Mohammed Arafat | 26-03-2018
The angry Friday protests triggered by the U.S. decision to recognize Jerusalem as the capital of Israel died down in recent weeks—falling from a peak of thousands, killing four and injuring 1,083, to a couple of hundred. However, in the wake President Trump’s newest announcement that the U.S. embassy will officially open in Jerusalem May 14, many in the Gaza Strip are gearing up for another eruption.
The day chosen by Trump for the next move in this high-stakes chess game is just one day before the 70th anniversary of the Nakba (catastrophe, or the expulsion of more than 700,000 Palestinians to create Israel).
“Trump could have saved us from this if he had declared the eastern part of Jerusalem as Palestine’s capital,” Mahmoud al-Majdalani, member of the Palestine Liberation Organization’s Executive Committee, said in an interview with Media Line.
However, the United States’ Jerusalem move is just one factor contributing to the current sense of crisis. On Monday, an explosion wounded several security guards of Palestinian Prime Minister Rami Hamdallah shortly after his convoy entered the Strip from Israel, perhaps mortally wounding the already-shaky reconciliation between his Fatah party and Hamas. Add to that the increasingly dire conditions within Gaza due to a decade of blockade and the result is a recipe for disaster.
“Everyone realizes today that Gaza has become a volcano ready for eruption, but no one knows the consequences of this explosion as well as its impacts on the region in general,” Ismail Haneyya, head of the Hamas political bureau, told journalists last week.
In 2012, the UN released a report predicting that if conditions didn’t improve, Gaza would be “unlivable” by 2020. It appears that prediction is well on track to becoming reality: During the height of this winter season, the average home in Gaza received only three to four hours of electricity daily; unemployment has reached 43 percent overall, and 60 percent among youth, specifically; and as of the end of last year, only 7 percent of the construction materials needed to rebuild after the destruction of the 2014 Israeli war on Gaza had made it into the Strip.
“People will go to border [in protest] in May not only because of the move of the U.S. embassy, but also because people are desperate for change,” says Ahmed Samhan, a 22-year-old Gazan student.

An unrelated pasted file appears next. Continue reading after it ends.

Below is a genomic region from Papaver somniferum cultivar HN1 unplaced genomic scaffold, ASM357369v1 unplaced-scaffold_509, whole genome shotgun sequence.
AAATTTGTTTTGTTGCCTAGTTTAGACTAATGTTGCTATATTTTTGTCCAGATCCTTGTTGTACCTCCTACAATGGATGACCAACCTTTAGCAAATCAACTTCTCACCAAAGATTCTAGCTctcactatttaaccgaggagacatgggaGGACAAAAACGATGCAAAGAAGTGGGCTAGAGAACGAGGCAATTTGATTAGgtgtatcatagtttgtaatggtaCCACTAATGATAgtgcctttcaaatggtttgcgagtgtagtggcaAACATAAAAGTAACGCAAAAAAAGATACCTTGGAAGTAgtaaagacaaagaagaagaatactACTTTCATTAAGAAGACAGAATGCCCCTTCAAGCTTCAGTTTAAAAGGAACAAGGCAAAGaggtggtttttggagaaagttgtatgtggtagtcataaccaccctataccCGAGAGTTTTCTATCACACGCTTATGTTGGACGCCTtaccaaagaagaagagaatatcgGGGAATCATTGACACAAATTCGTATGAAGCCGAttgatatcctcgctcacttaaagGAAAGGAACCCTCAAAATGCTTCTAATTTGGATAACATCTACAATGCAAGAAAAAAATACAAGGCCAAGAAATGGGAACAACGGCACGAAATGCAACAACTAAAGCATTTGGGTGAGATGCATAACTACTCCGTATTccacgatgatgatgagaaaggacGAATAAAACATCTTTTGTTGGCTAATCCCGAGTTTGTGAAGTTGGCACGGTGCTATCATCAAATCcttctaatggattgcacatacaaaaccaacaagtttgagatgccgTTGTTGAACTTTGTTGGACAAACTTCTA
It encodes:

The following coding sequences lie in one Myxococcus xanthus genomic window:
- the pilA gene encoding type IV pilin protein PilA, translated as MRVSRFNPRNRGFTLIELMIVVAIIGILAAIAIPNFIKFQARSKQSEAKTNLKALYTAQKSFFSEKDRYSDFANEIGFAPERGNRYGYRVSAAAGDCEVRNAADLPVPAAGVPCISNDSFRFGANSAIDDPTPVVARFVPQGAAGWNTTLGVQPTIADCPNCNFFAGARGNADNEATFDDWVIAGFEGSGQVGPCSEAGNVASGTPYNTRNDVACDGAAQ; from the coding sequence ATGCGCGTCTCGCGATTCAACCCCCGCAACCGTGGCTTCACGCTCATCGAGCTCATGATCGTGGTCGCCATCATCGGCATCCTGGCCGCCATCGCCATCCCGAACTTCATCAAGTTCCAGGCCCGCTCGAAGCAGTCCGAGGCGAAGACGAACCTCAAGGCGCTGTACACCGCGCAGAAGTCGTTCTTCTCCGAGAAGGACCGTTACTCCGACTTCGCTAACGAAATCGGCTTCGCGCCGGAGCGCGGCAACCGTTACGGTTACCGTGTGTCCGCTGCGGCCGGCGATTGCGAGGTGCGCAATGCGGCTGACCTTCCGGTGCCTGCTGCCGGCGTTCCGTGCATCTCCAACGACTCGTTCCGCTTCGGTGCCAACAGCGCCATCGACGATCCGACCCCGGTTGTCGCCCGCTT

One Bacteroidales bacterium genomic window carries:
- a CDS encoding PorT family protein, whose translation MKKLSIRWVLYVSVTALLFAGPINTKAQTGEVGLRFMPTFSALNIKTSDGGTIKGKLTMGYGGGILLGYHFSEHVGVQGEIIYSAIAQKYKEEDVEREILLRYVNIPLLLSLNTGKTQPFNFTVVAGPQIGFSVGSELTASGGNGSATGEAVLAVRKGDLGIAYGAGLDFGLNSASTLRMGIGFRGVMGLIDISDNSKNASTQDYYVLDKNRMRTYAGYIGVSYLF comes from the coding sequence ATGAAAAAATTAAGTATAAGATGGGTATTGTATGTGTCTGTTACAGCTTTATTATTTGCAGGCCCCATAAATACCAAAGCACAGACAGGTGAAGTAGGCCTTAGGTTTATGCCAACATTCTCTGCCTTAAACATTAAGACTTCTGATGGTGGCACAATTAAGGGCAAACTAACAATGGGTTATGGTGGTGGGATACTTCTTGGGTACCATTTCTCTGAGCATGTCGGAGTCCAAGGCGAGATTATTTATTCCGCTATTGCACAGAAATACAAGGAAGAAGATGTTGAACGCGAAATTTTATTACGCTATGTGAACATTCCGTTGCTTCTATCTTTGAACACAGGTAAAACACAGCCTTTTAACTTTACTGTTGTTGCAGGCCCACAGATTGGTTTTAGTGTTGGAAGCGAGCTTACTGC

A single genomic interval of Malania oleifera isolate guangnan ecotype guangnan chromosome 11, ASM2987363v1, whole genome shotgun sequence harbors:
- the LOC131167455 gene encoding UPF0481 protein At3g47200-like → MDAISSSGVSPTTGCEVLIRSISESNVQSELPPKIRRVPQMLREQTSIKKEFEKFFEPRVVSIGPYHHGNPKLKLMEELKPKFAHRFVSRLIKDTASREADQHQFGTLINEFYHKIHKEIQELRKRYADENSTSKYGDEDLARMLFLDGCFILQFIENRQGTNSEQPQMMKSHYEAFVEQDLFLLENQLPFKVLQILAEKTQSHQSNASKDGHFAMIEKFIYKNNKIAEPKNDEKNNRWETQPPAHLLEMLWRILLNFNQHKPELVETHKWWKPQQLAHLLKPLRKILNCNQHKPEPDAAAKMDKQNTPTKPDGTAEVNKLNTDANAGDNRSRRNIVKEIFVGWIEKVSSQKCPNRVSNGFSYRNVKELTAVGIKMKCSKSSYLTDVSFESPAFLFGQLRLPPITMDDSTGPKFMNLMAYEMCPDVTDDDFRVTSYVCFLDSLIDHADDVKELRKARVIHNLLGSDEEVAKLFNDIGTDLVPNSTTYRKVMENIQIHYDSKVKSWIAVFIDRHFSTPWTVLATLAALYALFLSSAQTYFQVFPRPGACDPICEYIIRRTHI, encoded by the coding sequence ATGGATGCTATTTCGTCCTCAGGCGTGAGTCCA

Basel Abu Askar, an unemployed university graduate, agrees. “Yes, Jerusalem is a top priority and we should fight for it, but we also need jobs and opportunities. We can’t be a shield for our capital otherwise.”
Tahani Mohammed, a Palestinian Authority (Fatah) worker in Gaza whose salary was recently cut by thirty percent as part of the political dispute, adds that when she protests, it will not only be for Jerusalem, but also for “our rights as PA employees.”
Clearly, Gazan Palestinians have many reasons to protest.
Huda Abu Nema, a young Gazan activist, worries something “big and dangerous will happen, like another Intifada.”
Some Palestinians are laying plans for what they hope will be the largest demonstration in Gaza’s history. Although Hamas officials have been quoted as “owning” the plans, Gaza youth Ahmed Abu Ayesh insists it is independent and has formed an informal coordinating committee to plan a six-week-long “tent city” protest near the border starting March 30, Land Day, to demand Palestinian refugees be allowed to return to their ancestral homeland and what is now Israel.
When asked if such protests are effective, given the lack of international action to date, response on the street is mixed.
Samhan is optimistic. “Demonstrations are watched globally and give us a chance for our voices to be heard,” he says.
Abu Nema considers protests to be ineffective, but inevitable. “We can’t do anything to change the [Jerusalem] decision. We are losing our beloved ones for nothing. But protesting is our only way to express our feelings and reactions.”
The key, says Qadura Fares, a former Palestinian Authority minister and current head of the Palestinian Prisoners Club, is nonviolence. “We need to show we are not only capable of violent protest. I think that the Palestinian nation needs to protest intensely, but not violently, and we need to stop behaviors that are not helping our cause."
On the other hand, some Palestinians say they are too busy surviving to protest and call on other Arab countries to take more responsibility, at least for Jerusalem.
Mohammed Abu Amsha, a taxi driver in Gaza, says his family is his main priority. “Jerusalem is not only for Palestinians; it is also every Muslim and Christian, for that matter. I have to have a suitable life before I can fight and protest for Jerusalem.”
First published by The New Arab.
Posted: March 24, 2018
Mentor: Pam Bailey